So there is a right way and a wrong way to go about being a prophet in the modern world. If there is a prophetic aspect to being a convert – and I agree with Michael that there is – it doesn’t involve taking it upon ourselves to demand change. Unless we are guided by G-d to do that, we need to keep our traps shut and simply be prophetic by the example of our lives. Demanding doesn’t work. Nor should we think it’s okay to demand anything. Instead, simply living the example will probably bring more people over to our side as they see that what we are doing is working.
The reason this is on my radar right now is that there’s a very well-intentioned person at my temple who is, like me, going through the conversion process. But this person is full of ideas, and most of those ideas are about how the temple needs to change, or become different – “more Jewish.” This person is also one of those extroverted, enthusiastic, and socially clueless folks who come across kind of like a very well-intentioned, good-natured bull in a china shop, with very little sense of boundaries and no understanding of the fact that they’re walking all over them. I won’t go into more detail than that, but the fact is that this person seems to think that demanding change is the right way to get it. As an example, they (and I’m maintaining gender anonymity here as well) thought it would be a good idea to wear a tallit “to make other people uncomfortable.” Never mind that as a not-yet-converted not-yet-Jew, they don’t have the right to wear a tallit! That simply did not occur to them in their enthusiasm and desire to shake things up a little bit.
While it’s certainly appropriate and necessary to confront corruption or favoritism or systemic problems when we see them, I think two things have to happen first. One, we need to have credibility. This person (and I) are not yet Jews, regardless of our yiddishe neshamot. We are conversion students. We currently cannot claim to have a dog in this fight – if a fight even exists (and I’m pretty sure it doesn’t).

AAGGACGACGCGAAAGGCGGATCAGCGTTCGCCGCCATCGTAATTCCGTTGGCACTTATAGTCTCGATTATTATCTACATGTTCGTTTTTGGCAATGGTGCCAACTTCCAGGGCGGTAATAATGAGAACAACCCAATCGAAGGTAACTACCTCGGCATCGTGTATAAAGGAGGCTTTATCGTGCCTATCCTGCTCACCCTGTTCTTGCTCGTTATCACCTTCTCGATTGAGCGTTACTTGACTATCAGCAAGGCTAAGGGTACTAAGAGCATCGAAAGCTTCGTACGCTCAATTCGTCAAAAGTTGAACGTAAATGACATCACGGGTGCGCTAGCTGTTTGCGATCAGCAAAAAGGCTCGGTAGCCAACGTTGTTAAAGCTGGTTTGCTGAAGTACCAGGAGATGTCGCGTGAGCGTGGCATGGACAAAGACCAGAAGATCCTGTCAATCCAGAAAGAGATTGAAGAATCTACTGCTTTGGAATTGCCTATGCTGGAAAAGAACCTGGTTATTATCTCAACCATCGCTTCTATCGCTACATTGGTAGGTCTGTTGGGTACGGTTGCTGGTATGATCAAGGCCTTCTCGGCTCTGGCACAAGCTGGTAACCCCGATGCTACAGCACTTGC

Two, we need to be very careful not to judge how others live their Judaism by the measuring stick we’re using for ourselves. Just as we have to own our own Yiddishkeit, we have to allow others to own theirs, even if their way of being Jewish makes us uncomfortable. In any congregation, there will be people who follow kashrut to the letter and those who have the occasional bacon cheeseburger. There will be people who can manage to avoid working or doing anything that is disallowed on Shabbat, and there will be those who have to work on Shabbat because they need to pay rent and feed their families. And the moment we start getting judgmental is the moment that any credibility we might have is lost.
This is not to say that it’s not right to make a stink about systemic problems. But demanding that people be “more Jewish” because they’re not practicing to the standard you’ve set for yourself is not right, ever, and it’s certainly not prophetic. It’s just being a jerk – and unless G-d told you to do that, you should probably cut it out.
How can you tell if G-d told you to do it? Well, from the known prophets, you really should feel reluctant. If the impulse to tell others how to live their lives makes you feel excited or happy or smug, that’s probably not G-d talking – and despite what you might think, ego is not G-d.
So yes, live your life as the convert that you are. Show your community what your Judaism is like by your example, because this is a religion of practice, and actions speak louder than words.
But unless you’re addressing actual problems, and not just things that make you uncomfortable because they’re not doing Judaism like you do Judaism, keep your words to yourself.
One response to “The Prophetic Aspect of Being a Ger Tzedek, and How To Do It Wrong”
“We often serve as an inspiration to born Jews who may have lost their sense of wonder about their native religious tradition.”
In my case, probably not directly. But if Nevada doesn’t legalize cannabis in the 2016 election, and the next federal administration doesn’t send its storm troopers into Colorado, I’m going to move. And you’ve definitely influenced the algorithm I use in searching for an apartment.